January 22 just happened to be one busy day in one of the most hectic months of the last 50 years. To wit:
- January 7–Mark James Robert Essex went full commando in downtown New Orleans, killing seven–including three members of the New Orleans Police Department–and wounding 19 others in a siege at the Downtown Howard Johnson’s Hotel. It was discovered later that Essex killed two other NOPD members on New Year’s Eve and also was the probable culprit for the Rault Center fire of November 29, 1972, which killed six.
- January 14–The Dolphins defeated the Redskins 14-7 in Super Bowl VII to complete their 17-0 season. Also that day, Elvis Presley performed in Honolulu to a worldwide audience over over one billion (none in the United States and Canada; the concert was not aired until April in those countries).
- January 27–The Paris Peace Accords were signed, ending U.S. involvement in the Vietnam War.
Two events of January 22 in the 1980s I remember much better.
The first Super Bowl I recall watching from beginning to end was Super Bowl XVIII, January 22, 1984 in Tampa.
The Redskins were the defending champion, having beaten the Dolphins in Super Bowl XVII. Washington went 14-2 in 1983, scoring a then-NFL record behind a dynamic offense led by quarterabck Joe Theismann, the NFL’s Most Valuable Player, and running back John (The Diesel) Riggins, who scored a then-NFL record 24 touchdowns. Theismann had one of the NFL’s best receivers in Art Monk, who would be healthy for Super Bowl XVIII after missing the 1982 playoffs with a leg injury. Washington’s defense was overshadowed by its offense, but the Redskins had a stout unit, led by tackle Dave Butz, end Dexter Manley, linebacker Neal Olkewicz, and safety Mark Murphy, as well as a rookie cornerback from Texas A&I (now Texas A&M-Kingsville) named Darrell Green.
The Raiders were in their second season in Los Angeles. They had a superstar running back of their own in Marcus Allen, as well as speedy receiver Cliff Branch and sure-handed tight end Todd Christensen. Jim Plunkett did not have the big numbers Theismann had, but he was a fearless leader who had survived terrible stints in New England and San Francisco. Oakland’s defense was powered by a secondary led by cornerback Lester Hayes and safety Mike Haynes, acquired from the Patriots during the season. Up front, Oakland had a pair of studs at end, Lyle Alzado and Howie Long, while linebacker Ted Hendricks was still going strong in his 15th–and final–NFL season.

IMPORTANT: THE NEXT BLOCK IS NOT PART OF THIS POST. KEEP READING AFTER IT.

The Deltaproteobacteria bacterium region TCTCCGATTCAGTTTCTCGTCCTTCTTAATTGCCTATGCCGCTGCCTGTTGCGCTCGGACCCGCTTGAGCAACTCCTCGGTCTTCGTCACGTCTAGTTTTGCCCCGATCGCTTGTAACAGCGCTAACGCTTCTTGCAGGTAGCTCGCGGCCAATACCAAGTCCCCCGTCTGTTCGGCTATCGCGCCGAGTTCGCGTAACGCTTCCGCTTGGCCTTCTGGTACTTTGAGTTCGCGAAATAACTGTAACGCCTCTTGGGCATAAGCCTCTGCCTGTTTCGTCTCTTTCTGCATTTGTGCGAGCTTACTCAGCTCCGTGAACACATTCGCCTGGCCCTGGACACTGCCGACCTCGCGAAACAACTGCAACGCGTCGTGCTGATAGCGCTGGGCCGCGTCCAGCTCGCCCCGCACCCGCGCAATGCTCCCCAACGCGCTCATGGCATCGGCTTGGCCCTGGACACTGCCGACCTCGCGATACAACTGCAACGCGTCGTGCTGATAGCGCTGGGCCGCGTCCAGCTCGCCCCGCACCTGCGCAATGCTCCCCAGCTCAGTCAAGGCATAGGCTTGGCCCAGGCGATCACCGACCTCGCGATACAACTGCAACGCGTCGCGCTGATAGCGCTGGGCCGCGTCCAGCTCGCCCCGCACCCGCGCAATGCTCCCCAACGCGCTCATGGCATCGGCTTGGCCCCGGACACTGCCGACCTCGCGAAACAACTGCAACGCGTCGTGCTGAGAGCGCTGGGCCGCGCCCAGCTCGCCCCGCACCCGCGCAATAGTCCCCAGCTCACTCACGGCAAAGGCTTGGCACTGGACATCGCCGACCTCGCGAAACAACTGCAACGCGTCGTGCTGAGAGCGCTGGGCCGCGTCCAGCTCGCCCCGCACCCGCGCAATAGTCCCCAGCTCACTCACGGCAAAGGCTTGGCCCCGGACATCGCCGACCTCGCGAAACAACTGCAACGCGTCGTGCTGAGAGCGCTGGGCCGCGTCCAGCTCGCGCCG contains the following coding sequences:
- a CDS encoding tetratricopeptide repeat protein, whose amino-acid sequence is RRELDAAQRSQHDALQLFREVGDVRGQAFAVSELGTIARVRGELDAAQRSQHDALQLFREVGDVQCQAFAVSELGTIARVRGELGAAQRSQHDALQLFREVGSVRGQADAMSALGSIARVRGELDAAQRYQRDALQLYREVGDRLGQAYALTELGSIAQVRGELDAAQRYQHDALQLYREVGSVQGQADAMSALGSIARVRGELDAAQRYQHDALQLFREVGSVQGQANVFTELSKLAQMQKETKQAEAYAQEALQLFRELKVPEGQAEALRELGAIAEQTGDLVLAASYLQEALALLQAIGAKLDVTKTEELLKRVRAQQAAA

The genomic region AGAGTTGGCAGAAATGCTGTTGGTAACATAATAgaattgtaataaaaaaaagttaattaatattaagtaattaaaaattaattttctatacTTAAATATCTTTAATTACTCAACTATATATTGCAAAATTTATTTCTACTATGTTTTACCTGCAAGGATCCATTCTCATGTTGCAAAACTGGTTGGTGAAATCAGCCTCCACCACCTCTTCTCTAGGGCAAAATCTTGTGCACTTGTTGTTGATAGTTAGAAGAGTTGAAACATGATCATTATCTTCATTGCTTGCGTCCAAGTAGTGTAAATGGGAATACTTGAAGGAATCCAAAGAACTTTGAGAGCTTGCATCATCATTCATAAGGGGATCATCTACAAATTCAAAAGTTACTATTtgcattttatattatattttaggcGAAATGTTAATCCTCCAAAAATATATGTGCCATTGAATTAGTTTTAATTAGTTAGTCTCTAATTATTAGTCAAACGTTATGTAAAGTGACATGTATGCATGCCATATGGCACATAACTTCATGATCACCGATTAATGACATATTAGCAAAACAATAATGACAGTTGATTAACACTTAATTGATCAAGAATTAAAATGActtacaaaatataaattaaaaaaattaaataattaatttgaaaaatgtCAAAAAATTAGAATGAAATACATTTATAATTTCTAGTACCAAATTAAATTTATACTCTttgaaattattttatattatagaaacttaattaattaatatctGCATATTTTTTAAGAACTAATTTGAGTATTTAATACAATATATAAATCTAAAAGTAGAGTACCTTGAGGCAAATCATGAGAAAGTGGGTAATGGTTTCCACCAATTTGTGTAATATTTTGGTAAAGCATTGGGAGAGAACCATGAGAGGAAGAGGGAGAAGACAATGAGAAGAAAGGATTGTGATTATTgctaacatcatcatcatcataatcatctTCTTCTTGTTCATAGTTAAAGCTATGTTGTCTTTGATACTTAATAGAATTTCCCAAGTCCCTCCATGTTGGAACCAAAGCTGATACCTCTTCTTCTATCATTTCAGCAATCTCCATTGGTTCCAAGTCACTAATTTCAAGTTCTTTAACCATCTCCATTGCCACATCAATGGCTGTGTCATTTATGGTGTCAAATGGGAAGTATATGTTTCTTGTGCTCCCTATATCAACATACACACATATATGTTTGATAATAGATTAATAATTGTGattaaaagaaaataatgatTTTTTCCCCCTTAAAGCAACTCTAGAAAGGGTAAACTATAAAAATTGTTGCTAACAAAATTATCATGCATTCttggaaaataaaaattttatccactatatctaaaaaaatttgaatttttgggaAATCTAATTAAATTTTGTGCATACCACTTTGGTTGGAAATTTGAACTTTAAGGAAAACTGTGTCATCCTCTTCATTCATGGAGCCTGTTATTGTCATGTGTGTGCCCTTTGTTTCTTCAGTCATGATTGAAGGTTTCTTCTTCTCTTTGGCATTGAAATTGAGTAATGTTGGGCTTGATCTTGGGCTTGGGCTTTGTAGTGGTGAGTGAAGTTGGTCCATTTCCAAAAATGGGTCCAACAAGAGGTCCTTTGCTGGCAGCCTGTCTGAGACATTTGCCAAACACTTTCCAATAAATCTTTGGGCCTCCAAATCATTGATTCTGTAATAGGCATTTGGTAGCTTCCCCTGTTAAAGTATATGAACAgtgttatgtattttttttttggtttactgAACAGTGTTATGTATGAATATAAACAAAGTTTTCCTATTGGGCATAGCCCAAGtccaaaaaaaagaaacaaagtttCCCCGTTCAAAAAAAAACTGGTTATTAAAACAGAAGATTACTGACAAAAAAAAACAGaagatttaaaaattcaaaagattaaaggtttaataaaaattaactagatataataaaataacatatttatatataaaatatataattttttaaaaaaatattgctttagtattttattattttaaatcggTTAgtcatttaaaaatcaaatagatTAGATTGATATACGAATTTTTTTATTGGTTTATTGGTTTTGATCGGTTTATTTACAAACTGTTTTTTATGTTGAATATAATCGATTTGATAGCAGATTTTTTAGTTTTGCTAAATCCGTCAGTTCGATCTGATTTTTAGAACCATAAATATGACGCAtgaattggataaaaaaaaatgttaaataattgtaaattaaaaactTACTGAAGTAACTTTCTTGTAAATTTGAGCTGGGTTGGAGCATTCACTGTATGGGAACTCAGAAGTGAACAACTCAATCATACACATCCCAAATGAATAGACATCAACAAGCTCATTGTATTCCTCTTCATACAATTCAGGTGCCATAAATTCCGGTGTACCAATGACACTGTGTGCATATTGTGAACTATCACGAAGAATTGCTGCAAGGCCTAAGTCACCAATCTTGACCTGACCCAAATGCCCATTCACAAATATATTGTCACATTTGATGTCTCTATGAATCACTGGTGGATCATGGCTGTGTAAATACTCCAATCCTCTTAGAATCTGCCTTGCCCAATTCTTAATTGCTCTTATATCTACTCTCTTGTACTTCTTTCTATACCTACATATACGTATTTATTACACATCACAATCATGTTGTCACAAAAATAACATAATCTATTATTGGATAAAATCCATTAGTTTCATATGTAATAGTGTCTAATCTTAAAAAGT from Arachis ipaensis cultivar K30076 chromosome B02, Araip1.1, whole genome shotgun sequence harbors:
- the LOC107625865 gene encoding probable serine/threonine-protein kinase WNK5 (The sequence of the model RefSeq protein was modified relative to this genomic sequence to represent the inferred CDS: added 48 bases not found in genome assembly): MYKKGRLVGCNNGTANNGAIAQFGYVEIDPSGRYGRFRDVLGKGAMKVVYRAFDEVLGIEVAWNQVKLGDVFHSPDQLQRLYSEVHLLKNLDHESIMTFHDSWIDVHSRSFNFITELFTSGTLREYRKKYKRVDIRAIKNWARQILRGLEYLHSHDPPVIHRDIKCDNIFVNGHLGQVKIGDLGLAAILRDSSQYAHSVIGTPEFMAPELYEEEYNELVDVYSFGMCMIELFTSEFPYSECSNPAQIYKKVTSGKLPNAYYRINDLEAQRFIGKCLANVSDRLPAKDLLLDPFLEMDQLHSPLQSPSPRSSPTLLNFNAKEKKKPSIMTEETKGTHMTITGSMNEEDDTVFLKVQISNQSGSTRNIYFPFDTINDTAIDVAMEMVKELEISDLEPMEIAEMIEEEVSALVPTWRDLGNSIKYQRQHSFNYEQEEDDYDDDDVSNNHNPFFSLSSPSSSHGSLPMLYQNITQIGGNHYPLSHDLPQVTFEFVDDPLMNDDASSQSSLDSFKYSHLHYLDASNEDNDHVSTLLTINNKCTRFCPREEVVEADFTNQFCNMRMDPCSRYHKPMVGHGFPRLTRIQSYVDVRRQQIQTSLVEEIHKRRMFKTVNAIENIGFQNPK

Washington defeated the Raiders 37-35 at RFK Stadium in week five, rallying from a 35-20 deficit in the fourth quarter to do so. The Redskins’ only losses were each by one point on Monday Night Football, at home vs. the Cowboys in the opener and at Green Bay two weeks after the game with the Raiders.Washington blew away the Rams 51-7 in the divisional playoffs, but barely beat the 49ers 24-21 in the NFC championship. San Francisco coach Bill Walsh (he will be mentioned later in this post, and with good reason) was incensed over two very marginal penalties called against the 49ers on the drive which led to the Redskins’ game-winning field goal, and he would use those calls as a rallying point for 1984, when San Francisco tore apart the league by going 15-1 in the regular season and winning Super Bowl XIX.
Los Angeles lost twice to division rival Seattle and suffered an inexplicable December loss at home to the Cardinals, but came on strong in the playoffs, routing Pittsburgh 38-10 and Seattle 30-14.
Many of the scribes who considered themselves experts on professional football felt Super Bowl XVIII had the potential to be one of the best Super Bowls ever.